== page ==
Friday, March 8, 2013

Geo 365: March 8, Day 67: In the Neighborhood of the Splort

As I've been emphasizing the last couple weeks, there's a heck of a lot going on at Table Rock. There's plenty going on at Fort Rock, too, but the latter is well known, commonly if not heavily visited, while the former is largely unknown outside of a few intrepid, geologically-inclined, souls. And Table Rock records fine details, as well as a plethora of volcanoclastic sedimentary features, that Fort Rock simply does not. Table Rock deserves more attention, and this past couple week's photos have been my attempt to give it a bit of time in the spotlight.

Let's consider this environment as the eruption and deposition occured:
  • Sedimentation and erosion were both occurring quickly, as shown by poor sorting, angular grains, rapid changes in dominant grain sizes, and common disconformities.
  • Overall, though, the pile was accumulating much faster than consolidation and lithification; it probably wasn't until long after the eruption stopped that much of the material could be considered to be "rock."
  • During the episode, the pile of debris would be subject to frequent, likely locally powerful, seismic shock from two sources: earthquakes related to magma moving underground, and frequent phreatic blasts as ground and surface water interacted with hot basaltic magma and lava.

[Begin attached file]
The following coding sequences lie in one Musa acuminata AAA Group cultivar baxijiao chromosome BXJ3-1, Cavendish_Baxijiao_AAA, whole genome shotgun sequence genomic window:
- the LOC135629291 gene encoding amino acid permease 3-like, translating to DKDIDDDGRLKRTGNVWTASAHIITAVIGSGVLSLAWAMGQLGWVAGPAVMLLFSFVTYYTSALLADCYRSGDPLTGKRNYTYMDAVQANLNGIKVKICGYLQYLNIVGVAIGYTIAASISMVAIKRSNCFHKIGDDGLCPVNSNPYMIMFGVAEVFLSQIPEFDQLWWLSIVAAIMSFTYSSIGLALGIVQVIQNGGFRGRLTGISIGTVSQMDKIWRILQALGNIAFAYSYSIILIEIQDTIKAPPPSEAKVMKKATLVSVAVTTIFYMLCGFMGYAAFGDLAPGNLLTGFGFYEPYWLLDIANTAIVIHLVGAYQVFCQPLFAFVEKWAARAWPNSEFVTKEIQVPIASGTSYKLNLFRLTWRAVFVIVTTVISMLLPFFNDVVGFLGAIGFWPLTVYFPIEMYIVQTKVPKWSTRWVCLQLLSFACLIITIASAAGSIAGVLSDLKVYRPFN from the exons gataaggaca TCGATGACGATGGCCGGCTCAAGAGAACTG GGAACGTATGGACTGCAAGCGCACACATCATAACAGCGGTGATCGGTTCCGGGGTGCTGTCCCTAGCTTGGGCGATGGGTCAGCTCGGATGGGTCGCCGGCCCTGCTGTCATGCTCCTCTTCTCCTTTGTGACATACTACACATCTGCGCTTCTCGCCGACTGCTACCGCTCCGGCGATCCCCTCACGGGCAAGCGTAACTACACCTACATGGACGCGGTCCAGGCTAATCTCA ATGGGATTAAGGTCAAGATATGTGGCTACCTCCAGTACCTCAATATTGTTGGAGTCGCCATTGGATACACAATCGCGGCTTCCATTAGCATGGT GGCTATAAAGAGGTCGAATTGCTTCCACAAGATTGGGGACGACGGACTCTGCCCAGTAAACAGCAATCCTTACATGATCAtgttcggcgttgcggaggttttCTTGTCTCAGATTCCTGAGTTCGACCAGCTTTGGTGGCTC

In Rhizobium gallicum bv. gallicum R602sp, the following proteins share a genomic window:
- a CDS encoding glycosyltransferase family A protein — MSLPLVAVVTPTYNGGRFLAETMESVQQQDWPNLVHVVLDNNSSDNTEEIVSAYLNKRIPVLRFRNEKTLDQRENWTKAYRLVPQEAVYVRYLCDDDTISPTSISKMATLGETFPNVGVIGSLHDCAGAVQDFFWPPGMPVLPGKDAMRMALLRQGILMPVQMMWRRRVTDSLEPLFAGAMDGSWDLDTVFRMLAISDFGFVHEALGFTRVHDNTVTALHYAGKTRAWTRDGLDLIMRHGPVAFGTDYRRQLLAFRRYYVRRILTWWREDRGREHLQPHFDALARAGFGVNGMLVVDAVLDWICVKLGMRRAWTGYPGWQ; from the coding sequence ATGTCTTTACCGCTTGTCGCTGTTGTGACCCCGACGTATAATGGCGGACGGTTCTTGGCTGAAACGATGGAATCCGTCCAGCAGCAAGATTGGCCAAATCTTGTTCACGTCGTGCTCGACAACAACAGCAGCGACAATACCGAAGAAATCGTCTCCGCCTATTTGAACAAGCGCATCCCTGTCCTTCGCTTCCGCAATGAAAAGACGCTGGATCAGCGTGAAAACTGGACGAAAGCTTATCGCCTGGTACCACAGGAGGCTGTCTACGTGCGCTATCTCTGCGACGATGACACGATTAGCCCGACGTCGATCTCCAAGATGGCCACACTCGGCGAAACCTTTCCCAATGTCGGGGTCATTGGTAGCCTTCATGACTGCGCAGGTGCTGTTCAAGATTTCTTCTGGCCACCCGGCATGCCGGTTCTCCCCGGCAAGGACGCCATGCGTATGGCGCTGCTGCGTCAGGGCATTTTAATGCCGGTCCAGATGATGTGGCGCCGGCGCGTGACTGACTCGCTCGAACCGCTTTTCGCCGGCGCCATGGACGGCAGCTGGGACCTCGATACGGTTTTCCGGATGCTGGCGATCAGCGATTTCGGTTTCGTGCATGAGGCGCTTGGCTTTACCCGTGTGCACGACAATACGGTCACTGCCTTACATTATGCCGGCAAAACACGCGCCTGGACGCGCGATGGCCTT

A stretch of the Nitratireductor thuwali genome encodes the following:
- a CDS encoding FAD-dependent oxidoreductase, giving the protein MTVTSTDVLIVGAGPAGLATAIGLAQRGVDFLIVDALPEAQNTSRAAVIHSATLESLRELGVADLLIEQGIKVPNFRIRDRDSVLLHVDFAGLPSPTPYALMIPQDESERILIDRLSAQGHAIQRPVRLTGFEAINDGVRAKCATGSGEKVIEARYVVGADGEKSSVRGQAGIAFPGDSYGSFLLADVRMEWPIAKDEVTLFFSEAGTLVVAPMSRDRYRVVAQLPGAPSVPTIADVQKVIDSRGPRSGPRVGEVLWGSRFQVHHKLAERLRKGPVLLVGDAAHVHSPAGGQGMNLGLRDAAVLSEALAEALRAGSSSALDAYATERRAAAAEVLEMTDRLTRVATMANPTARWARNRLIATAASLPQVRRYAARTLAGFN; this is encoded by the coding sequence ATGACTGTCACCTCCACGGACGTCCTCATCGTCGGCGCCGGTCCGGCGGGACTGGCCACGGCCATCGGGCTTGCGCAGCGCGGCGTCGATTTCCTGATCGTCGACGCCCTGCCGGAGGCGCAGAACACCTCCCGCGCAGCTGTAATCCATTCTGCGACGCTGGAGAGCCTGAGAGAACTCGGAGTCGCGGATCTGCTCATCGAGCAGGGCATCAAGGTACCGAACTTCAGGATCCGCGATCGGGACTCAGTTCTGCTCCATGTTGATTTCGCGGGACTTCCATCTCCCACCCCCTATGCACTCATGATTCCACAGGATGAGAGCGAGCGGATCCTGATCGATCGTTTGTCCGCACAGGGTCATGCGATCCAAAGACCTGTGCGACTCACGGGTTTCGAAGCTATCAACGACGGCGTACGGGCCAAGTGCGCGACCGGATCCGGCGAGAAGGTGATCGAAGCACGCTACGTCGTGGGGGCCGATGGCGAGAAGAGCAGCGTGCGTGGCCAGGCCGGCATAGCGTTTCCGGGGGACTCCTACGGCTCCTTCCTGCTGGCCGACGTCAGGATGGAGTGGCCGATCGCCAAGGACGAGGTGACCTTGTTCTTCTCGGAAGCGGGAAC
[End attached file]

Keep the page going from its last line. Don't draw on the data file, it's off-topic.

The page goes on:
• I picture this situation as a rapidly growing "circular delta," with the central vent as the metaphorical sediment source. It seems likely that with such rapid accumulation, oversteepening and slumping were frequent. This would lead to tensional regimes in the topset beds, normal faulting in the foresets, and compression in the bottomsets. Because sedimentation was so rapid, the stress regime was almost certainly changing rapidly and constantly. This may have been exacerbated by rapid shifts from loading to unloading, and back, as sites of deposition became sites of erosion.
  • Add on top of all this that the alteration of basalt to palagonite results in a net increase in volume. I'm not sure by how much, but in a pile like this, that effect probably shouldn't be ignored.
Given the above, it's not really surprising to me that the rock is as disrupted as can be seen above, but still, very mesmerizing. And below, I've annotated most of the major features that pop out at me. (I just realized I neglected to mark the common examples of graded bedding, but see the concluding link in this paragraph for a good example of that.) Clear, sharp faults are marked with solid yellow lines. Faults that look more like ductile shear, or are so minor as to make it difficult to tell where they begin and end are marked with dotted yellow lines. A sequence of strata that I'm pretty sure is correlative across the largest fault, running diagonally through the photo, is marked at the top and the base with solid blue lines. And finally, I'm not really going to say much about the "splort," highlighted with a black circle, because I've already written it up- you can see that post here.
Photo unmodified. August 20, 2011. FlashEarth Location.

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